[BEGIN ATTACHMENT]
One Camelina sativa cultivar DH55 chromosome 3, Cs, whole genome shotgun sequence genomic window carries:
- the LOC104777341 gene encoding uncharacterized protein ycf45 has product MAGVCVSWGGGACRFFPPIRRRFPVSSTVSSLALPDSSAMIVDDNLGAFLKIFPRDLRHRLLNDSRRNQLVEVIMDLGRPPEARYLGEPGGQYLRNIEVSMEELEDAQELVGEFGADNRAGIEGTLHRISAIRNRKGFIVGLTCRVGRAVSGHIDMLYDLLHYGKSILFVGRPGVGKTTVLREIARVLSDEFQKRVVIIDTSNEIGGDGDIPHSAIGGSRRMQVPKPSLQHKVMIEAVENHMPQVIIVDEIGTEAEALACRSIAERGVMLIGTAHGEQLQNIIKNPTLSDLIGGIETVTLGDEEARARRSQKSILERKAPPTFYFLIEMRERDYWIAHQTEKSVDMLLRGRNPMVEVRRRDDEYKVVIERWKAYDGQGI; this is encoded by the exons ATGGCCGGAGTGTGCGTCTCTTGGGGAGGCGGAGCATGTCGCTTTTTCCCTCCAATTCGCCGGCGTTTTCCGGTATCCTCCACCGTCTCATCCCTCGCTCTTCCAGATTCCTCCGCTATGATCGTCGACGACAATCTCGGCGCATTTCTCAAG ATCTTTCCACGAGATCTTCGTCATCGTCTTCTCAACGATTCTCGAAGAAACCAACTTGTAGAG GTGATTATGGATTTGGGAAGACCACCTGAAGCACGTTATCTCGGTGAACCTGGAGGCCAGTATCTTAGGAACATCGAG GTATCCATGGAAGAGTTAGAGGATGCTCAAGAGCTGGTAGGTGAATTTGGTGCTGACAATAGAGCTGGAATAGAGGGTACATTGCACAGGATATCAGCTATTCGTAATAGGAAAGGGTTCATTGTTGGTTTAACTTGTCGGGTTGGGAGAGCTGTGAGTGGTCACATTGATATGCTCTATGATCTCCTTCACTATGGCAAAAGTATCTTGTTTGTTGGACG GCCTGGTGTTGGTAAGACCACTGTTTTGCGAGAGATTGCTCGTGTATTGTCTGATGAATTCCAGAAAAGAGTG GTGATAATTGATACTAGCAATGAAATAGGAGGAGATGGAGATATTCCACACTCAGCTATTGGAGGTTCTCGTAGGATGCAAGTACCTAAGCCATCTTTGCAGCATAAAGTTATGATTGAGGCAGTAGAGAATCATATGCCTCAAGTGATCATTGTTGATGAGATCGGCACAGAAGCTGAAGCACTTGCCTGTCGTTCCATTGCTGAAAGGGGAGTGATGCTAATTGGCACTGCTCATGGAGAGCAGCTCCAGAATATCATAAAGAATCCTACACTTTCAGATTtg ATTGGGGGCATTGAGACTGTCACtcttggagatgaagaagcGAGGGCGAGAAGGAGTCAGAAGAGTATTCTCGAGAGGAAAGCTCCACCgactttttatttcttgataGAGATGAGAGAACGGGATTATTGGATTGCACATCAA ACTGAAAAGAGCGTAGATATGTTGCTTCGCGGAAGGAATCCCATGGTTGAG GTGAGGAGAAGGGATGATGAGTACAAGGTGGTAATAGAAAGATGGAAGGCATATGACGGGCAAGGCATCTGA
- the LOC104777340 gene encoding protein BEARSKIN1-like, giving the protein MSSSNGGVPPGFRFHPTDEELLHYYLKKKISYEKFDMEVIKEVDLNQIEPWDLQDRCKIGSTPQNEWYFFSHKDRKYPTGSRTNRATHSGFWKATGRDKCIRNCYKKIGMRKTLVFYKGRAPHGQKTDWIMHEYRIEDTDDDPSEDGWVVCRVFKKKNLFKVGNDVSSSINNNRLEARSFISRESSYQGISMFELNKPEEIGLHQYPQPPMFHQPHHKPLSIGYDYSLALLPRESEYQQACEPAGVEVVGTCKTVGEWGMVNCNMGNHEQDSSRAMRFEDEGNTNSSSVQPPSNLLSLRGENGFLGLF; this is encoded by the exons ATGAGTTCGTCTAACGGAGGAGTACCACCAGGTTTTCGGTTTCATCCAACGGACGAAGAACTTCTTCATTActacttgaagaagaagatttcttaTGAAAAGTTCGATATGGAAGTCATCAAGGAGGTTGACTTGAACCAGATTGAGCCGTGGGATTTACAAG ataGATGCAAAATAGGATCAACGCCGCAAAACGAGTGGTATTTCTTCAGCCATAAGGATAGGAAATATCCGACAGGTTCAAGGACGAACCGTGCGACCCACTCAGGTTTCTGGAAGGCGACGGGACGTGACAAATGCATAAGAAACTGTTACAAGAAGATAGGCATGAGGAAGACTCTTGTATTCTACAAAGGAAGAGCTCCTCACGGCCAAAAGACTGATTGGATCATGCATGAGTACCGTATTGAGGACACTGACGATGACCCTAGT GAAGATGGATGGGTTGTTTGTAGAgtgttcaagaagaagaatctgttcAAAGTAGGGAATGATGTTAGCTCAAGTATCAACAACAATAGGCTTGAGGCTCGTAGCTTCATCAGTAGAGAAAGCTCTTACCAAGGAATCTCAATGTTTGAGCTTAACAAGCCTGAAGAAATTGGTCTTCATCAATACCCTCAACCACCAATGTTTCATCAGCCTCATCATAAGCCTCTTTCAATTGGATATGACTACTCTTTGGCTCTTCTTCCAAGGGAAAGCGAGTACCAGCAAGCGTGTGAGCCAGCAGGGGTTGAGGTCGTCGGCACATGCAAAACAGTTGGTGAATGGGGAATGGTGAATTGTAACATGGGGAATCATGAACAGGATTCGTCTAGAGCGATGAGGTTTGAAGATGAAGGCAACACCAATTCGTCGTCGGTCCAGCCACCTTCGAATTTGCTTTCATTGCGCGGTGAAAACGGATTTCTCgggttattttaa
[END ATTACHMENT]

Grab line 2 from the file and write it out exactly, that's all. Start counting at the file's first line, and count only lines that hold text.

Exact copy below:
- the LOC104777341 gene encoding uncharacterized protein ycf45 has product MAGVCVSWGGGACRFFPPIRRRFPVSSTVSSLALPDSSAMIVDDNLGAFLKIFPRDLRHRLLNDSRRNQLVEVIMDLGRPPEARYLGEPGGQYLRNIEVSMEELEDAQELVGEFGADNRAGIEGTLHRISAIRNRKGFIVGLTCRVGRAVSGHIDMLYDLLHYGKSILFVGRPGVGKTTVLREIARVLSDEFQKRVVIIDTSNEIGGDGDIPHSAIGGSRRMQVPKPSLQHKVMIEAVENHMPQVIIVDEIGTEAEALACRSIAERGVMLIGTAHGEQLQNIIKNPTLSDLIGGIETVTLGDEEARARRSQKSILERKAPPTFYFLIEMRERDYWIAHQTEKSVDMLLRGRNPMVEVRRRDDEYKVVIERWKAYDGQGI; this is encoded by the exons ATGGCCGGAGTGTGCGTCTCTTGGGGAGGCGGAGCATGTCGCTTTTTCCCTCCAATTCGCCGGCGTTTTCCGGTATCCTCCACCGTCTCATCCCTCGCTCTTCCAGATTCCTCCGCTATGATCGTCGACGACAATCTCGGCGCATTTCTCAAG ATCTTTCCACGAGATCTTCGTCATCGTCTTCTCAACGATTCTCGAAGAAACCAACTTGTAGAG GTGATTATGGATTTGGGAAGACCACCTGAAGCACGTTATCTCGGTGAACCTGGAGGCCAGTATCTTAGGAACATCGAG GTATCCATGGAAGAGTTAGAGGATGCTCAAGAGCTGGTAGGTGAATTTGGTGCTGACAATAGAGCTGGAATAGAGGGTACATTGCACAGGATATCAGCTATTCGTAATAGGAAAGGGTTCATTGTTGGTTTAACTTGTCGGGTTGGGAGAGCTGTGAGTGGTCACATTGATATGCTCTATGATCTCCTTCACTATGGCAAAAGTATCTTGTTTGTTGGACG GCCTGGTGTTGGTAAGACCACTGTTTTGCGAGAGATTGCTCGTGTATTGTCTGATGAATTCCAGAAAAGAGTG GTGATAATTGATACTAGCAATGAAATAGGAGGAGATGGAGATATTCCACACTCAGCTATTGGAGGTTCTCGTAGGATGCAAGTACCTAAGCCATCTTTGCAGCATAAAGTTATGATTGAGGCAGTAGAGAATCATATGCCTCAAGTGATCATTGTTGATGAGATCGGCACAGAAGCTGAAGCACTTGCCTGTCGTTCCATTGCTGAAAGGGGAGTGATGCTAATTGGCACTGCTCATGGAGAGCAGCTCCAGAATATCATAAAGAATCCTACACTTTCAGATTtg ATTGGGGGCATTGAGACTGTCACtcttggagatgaagaagcGAGGGCGAGAAGGAGTCAGAAGAGTATTCTCGAGAGGAAAGCTCCACCgactttttatttcttgataGAGATGAGAGAACGGGATTATTGGATTGCACATCAA ACTGAAAAGAGCGTAGATATGTTGCTTCGCGGAAGGAATCCCATGGTTGAG GTGAGGAGAAGGGATGATGAGTACAAGGTGGTAATAGAAAGATGGAAGGCATATGACGGGCAAGGCATCTGA